Jurors’ verdict on O.C. officers may hinge on grainy video
At the heart of the Kelly Thomas murder case is a grainy black-and-white video that covers, almost in its entirety, the struggle between the homeless man and police officers at a bustling Fullerton bus depot on a summer night in 2011.
As jurors in Orange County now deliberate the fate of the officers, they must determine what that video actually shows.
Prosecutors say the tape clearly presents a confused and vulnerable Thomas who died because one bully cop picked a fight and another lost control and slammed Thomas in the face repeatedly with his stun gun. In the defense’s telling, the video captures a violent and errant street person who gave police the fight of their lives.
Winning a homicide conviction against an on-duty officer is rare, but the district attorney in law-and-order Orange County is staking his reputation on just such a case. Dist. Atty. Tony Rackauckas led the prosecution against former officers Manuel Ramos and Jay Cicinelli, telling jurors that the video offers irrefutable proof that the cops should be convicted of murder and manslaughter.
But two seasoned defense attorneys with years of experience coming to the aid of officers accused of wrongdoing have asked the jury to put emotions aside and see the confrontation from the officers’ perspective.
Again and again they have urged: Don’t convict a cop simply for doing his job.
During more than three weeks of testimony, about two dozen witnesses were called, including medical experts, Fullerton police officers and Thomas’ mother and grandfather, who testified about violent incidents involving Thomas.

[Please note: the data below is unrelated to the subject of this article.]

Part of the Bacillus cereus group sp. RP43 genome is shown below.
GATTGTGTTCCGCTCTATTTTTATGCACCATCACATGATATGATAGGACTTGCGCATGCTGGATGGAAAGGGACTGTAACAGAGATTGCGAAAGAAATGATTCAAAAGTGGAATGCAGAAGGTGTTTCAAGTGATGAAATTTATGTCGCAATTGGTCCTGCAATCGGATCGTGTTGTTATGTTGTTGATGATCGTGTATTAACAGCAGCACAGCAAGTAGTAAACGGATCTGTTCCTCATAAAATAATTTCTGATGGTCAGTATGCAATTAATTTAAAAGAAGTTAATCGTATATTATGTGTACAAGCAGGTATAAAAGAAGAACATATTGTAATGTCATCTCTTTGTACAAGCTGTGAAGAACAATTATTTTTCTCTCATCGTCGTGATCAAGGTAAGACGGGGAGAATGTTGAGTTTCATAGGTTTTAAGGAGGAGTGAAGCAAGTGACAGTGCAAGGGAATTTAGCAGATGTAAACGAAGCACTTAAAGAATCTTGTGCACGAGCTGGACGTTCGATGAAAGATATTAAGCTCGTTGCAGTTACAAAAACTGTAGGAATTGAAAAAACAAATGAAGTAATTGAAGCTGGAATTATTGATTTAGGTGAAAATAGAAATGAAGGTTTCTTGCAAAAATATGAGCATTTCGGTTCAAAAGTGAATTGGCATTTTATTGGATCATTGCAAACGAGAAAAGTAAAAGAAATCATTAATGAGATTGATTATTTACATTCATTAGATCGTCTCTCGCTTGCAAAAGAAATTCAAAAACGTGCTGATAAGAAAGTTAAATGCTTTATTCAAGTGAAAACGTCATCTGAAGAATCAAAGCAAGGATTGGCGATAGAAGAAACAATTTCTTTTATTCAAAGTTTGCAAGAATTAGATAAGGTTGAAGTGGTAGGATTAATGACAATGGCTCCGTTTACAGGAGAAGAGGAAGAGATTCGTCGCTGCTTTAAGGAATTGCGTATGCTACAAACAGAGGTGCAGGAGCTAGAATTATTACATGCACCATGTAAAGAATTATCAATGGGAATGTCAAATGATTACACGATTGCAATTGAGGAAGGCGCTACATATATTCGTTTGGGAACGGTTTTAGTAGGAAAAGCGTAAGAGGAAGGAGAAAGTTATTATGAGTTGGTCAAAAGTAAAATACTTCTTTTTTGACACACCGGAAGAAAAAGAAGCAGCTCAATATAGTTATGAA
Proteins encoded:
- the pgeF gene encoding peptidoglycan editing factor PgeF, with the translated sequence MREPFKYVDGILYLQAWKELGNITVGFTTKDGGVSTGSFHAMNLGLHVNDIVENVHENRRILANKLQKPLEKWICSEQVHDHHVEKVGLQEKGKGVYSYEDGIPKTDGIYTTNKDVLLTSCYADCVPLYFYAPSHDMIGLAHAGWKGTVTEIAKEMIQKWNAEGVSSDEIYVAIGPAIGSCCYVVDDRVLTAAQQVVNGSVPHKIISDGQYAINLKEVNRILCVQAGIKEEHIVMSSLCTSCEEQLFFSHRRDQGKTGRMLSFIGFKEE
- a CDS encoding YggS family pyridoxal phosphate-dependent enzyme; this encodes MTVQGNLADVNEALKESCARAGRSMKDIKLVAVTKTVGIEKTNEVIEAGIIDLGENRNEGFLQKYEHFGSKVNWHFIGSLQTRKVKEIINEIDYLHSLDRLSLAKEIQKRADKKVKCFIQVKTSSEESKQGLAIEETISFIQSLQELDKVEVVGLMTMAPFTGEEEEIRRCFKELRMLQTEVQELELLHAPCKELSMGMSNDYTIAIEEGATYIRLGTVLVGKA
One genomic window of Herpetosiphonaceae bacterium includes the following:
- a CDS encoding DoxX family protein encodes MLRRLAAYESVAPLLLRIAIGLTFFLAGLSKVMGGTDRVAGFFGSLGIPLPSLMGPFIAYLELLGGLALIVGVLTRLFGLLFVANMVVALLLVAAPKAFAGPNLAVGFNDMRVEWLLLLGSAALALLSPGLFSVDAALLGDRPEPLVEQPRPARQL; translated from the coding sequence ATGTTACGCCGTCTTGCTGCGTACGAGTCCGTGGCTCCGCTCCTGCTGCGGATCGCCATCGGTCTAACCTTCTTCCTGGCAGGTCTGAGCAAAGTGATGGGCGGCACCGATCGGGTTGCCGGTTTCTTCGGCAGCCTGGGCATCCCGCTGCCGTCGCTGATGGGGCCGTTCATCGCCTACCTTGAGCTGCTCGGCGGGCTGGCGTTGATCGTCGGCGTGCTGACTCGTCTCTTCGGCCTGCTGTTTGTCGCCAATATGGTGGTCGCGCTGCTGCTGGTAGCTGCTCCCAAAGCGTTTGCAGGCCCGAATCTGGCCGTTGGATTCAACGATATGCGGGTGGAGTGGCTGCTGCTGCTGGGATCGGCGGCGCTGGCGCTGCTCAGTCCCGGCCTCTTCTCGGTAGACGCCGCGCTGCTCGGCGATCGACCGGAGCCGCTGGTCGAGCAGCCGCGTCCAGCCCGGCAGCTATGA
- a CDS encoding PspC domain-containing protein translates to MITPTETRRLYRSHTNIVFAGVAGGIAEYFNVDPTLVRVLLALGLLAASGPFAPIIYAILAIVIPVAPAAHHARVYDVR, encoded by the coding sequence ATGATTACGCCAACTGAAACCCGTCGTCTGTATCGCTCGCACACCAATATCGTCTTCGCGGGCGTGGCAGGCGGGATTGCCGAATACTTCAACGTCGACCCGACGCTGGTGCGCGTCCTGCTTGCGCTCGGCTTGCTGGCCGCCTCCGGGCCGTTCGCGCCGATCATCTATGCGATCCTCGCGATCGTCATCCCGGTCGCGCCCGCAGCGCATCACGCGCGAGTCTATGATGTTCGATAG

Throughout the case, defense attorneys John Barnett, who represents Ramos, and Michael Schwartz, who represents Cicinelli, argued that the officers followed their training to the letter.
“This case isn’t about a bully cop who was trying to just beat down a homeless guy. It’s about a police officer who for 10 years protected his community and did everything he could do to keep the community safe,” Barnett told jurors.
The jury of eight women and four men began deliberations Thursday and is expected to continue Monday.
By all accounts, Thomas’ meeting with police began casually. In the first minutes of the video, he can be seen talking with Ramos. They exchange a bit of sarcasm, but both men appear relaxed as Ramos asks Thomas whether he was rattling car doors in a nearby parking lot.
The tension builds a few minutes later as Thomas sits on a curb while Ramos instructs him to put his feet out in front of him and his hands on his knees. Thomas intermittently follows the instructions but at one point tells Ramos he doesn’t understand. Clearly frustrated, Ramos stands over Thomas, pulling on a pair of latex gloves.
“Get your feet out in front of you,” the officer says, his voice tense. “Feet out in front of you.”
In Barnett’s telling, Thomas openly defied Ramos’ command, creating a dangerous situation for the officer. “Kelly Thomas is required by law to submit in this circumstance. He’s got to submit. And he didn’t,” he said.